The Protestant Church of Christ objects to the address of “holy father” for a pope.
As already proved, it is perfectly biblical for Christians to call their priests “father”. However, the address “holy” is a word the Protestant Church of Christ reserves for God alone, but is its reservation biblically substantiated?
We know that Herod feared John, knowing that he was a righteous and holy man (Mark 6:20). The prophet Zechariah’s prophecy referred to holy prophets (Luke 1:70), and St. Luke’s narrative also referred to holy prophets (Acts 3:21). Did St. Peter mistakenly call the writers of Scripture the holy men of God (2 Peter 1:21 Douay-Rheims)? Was St. Peter not referring to men when he wrote about a holy priesthood (1 Peter 2:5 Revised Standard Version)? Was Sarah not one of the holy women who hoped in God (1 Peter 3:5)? And did St. Peter not encourage the Church to remember the predictions of the holy prophets (2 Peter 3:2)? (All emphases added.)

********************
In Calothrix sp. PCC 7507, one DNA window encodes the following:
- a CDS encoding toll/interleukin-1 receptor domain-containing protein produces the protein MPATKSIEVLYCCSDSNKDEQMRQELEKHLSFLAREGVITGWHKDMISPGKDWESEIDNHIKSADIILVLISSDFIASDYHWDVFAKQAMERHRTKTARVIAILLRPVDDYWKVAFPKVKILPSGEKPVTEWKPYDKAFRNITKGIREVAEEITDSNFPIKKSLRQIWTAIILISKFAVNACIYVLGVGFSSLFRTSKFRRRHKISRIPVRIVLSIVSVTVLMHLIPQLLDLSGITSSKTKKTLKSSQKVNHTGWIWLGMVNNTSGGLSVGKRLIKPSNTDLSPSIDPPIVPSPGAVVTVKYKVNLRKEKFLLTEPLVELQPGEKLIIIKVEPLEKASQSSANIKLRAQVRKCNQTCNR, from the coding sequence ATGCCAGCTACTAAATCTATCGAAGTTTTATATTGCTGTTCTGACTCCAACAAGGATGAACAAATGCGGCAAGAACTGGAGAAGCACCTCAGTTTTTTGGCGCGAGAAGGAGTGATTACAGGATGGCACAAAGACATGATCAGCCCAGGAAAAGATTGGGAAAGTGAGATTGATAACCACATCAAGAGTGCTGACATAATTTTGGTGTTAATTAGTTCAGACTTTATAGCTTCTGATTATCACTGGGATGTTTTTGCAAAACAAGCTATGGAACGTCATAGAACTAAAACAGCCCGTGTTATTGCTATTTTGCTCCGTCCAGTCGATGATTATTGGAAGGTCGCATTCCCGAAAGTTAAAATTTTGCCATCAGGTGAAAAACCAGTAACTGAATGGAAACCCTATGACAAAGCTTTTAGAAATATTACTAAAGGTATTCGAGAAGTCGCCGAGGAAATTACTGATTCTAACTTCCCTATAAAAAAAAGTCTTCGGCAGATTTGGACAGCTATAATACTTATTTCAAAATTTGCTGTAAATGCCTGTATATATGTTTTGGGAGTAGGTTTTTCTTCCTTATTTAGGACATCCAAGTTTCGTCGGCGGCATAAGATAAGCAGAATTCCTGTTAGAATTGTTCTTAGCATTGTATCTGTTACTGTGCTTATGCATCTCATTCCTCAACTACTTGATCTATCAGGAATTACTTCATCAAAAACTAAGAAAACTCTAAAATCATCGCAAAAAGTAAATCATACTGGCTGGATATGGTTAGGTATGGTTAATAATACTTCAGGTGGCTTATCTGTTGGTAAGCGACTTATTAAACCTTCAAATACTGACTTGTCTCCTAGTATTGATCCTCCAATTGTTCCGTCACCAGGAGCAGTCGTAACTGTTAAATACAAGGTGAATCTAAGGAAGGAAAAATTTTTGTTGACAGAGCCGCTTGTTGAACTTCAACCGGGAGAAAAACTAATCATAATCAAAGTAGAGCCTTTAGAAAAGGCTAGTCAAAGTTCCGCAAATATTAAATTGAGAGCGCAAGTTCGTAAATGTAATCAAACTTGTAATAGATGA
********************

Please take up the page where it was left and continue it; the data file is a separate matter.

Clearly, the “Bible alone” does not reserve the address “holy” for God alone, but rather, suggests that there are indeed holy men and women. And therefore, since “father” is a biblical address for priests, the two words, added together, form an address that does not violate the Scriptures.